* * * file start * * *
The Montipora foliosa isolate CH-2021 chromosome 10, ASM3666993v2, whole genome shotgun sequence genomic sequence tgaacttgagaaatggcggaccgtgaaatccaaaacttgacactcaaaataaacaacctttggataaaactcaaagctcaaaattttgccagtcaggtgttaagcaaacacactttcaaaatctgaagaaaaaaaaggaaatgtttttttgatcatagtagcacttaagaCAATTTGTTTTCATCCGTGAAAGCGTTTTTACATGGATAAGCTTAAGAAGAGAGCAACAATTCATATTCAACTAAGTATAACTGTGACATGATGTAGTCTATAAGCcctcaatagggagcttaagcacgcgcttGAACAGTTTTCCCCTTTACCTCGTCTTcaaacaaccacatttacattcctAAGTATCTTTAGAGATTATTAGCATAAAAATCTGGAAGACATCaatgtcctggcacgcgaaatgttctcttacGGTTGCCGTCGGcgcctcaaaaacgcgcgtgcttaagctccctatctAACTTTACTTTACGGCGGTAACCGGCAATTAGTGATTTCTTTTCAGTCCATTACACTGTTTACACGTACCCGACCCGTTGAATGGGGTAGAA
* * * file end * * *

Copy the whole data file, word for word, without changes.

The Montipora foliosa isolate CH-2021 chromosome 10, ASM3666993v2, whole genome shotgun sequence genomic sequence tgaacttgagaaatggcggaccgtgaaatccaaaacttgacactcaaaataaacaacctttggataaaactcaaagctcaaaattttgccagtcaggtgttaagcaaacacactttcaaaatctgaagaaaaaaaaggaaatgtttttttgatcatagtagcacttaagaCAATTTGTTTTCATCCGTGAAAGCGTTTTTACATGGATAAGCTTAAGAAGAGAGCAACAATTCATATTCAACTAAGTATAACTGTGACATGATGTAGTCTATAAGCcctcaatagggagcttaagcacgcgcttGAACAGTTTTCCCCTTTACCTCGTCTTcaaacaaccacatttacattcctAAGTATCTTTAGAGATTATTAGCATAAAAATCTGGAAGACATCaatgtcctggcacgcgaaatgttctcttacGGTTGCCGTCGGcgcctcaaaaacgcgcgtgcttaagctccctatctAACTTTACTTTACGGCGGTAACCGGCAATTAGTGATTTCTTTTCAGTCCATTACACTGTTTACACGTACCCGACCCGTTGAATGGGGTAGAA